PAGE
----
The Brexit vote on June 23 has naturally led to much concern among retailers about the immediate future.
The uncertainty is set to continue for some time, particularly as no-one has any idea when (or even if) article 50 will be triggered to begin the process of leaving the EU.
One short-term effect of Brexit, thanks to the steep fall in the value of sterling, is an increase in the number of orders from outside the UK, as foreign shoppers take advantage of reduced prices.
Pound Sterling – United States Dollar
Online sales from UK ecommerce sites to non-UK customers increased sharply in the week after the EU referendum, according to stats from Barilliance (using sales data from 50 UK retailers).
The number of sessions from outside the UK increased, as did conversions and sales, while abandonment rates fell. On the flip-side, sales to UK residents grew, but only slightly.
Here’s the figures, comparing 23-30 June to the previous week:
Non-UK residents on UK ecommerce sites:
- Shopping sessions up 6%
- Conversions up 28.7%
- Sales up 30%
- Cart abandonment rate down 1.3%
UK residents browsed more but bought less:
- Shopping sessions were up by 4.4%
- Conversions rose by 1.5%
- Sales up 3.4%
- Cart abandonment rate rose by 2.3%
The weaker pound was talked up as one of the benefits of Brexit, though it’s a double-edged sword. Yes, it can help the export market, but the benefit can be wiped out by the increased cost of imports and services (such as web hosting).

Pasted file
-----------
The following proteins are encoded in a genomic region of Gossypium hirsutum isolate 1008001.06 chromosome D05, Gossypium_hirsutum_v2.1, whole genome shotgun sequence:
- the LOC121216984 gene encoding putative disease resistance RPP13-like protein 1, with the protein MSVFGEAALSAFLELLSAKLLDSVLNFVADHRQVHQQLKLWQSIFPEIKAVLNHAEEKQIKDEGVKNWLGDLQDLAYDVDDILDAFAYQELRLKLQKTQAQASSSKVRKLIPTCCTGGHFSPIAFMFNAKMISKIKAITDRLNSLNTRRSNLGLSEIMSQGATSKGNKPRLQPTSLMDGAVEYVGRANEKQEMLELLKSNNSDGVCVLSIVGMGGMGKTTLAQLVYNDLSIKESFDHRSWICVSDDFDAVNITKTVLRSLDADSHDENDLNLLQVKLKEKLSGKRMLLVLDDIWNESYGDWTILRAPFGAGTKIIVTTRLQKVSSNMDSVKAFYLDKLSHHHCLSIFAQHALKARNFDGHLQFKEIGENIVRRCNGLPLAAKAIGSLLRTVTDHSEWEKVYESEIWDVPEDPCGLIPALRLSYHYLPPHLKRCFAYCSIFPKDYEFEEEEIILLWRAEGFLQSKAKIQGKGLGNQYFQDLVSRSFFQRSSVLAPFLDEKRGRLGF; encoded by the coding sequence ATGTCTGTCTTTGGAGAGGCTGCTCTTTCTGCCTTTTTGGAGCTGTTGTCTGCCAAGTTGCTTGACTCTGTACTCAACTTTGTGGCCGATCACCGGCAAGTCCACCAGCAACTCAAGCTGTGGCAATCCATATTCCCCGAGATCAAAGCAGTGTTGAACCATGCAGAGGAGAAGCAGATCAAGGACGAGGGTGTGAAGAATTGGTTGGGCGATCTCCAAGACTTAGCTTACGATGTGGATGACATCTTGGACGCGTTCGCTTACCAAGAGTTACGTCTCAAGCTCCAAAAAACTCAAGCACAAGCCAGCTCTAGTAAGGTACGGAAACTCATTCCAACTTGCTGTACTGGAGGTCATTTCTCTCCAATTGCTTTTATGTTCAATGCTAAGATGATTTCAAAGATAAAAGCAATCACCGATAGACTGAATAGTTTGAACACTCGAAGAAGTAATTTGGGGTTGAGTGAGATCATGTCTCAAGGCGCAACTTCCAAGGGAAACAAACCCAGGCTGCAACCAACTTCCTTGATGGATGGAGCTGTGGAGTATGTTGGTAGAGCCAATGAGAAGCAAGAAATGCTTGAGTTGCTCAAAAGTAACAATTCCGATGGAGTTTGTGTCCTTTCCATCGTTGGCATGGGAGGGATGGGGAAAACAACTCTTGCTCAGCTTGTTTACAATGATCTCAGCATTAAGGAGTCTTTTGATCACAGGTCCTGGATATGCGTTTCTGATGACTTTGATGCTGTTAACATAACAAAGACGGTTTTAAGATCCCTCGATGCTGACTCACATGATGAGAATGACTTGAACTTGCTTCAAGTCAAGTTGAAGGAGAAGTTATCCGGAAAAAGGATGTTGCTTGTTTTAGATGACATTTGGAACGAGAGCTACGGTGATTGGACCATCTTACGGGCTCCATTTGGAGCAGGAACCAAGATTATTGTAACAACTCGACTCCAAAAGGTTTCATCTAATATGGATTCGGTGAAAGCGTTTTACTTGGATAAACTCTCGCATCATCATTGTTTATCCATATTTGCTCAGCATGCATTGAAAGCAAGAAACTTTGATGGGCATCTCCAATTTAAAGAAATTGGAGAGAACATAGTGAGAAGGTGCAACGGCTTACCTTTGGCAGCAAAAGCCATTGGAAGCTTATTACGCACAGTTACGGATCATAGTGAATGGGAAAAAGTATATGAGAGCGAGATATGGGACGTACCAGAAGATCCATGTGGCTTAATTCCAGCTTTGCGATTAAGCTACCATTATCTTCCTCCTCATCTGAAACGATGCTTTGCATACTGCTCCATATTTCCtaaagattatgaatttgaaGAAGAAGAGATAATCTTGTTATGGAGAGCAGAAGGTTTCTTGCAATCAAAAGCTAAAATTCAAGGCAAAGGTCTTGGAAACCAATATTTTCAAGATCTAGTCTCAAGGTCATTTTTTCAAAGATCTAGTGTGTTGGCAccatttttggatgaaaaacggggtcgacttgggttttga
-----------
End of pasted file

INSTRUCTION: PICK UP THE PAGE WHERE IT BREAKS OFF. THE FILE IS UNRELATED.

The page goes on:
For the UK ecommerce market, increased overseas sales will of course be welcome, but not at the cost of reduced consumer confidence in the UK.
To put these figures into context, international orders accounted for just 20% of the total sales volume for the retailers studied. This may not have been enough to offset the slowdown in UK sales.
Our recent Ecommerce Checkout Best Practice Guide provides a detailed guide for retailers. For more reports, including guides on mobile commerce, customer experience, and social customer service, head to ClickZ Intelligence.
They're arguably the most annoying video ad formats in existence, but soon they'll be a thing of the past, at least on YouTube.
Last week, a panel of ecommerce and mobile experts joined together for a webinar to discuss key topics surrounding the mobile app ... read more
As we have learned from the previous columns in this series, images are the major contributor to bloated, slow-loading mobile pages.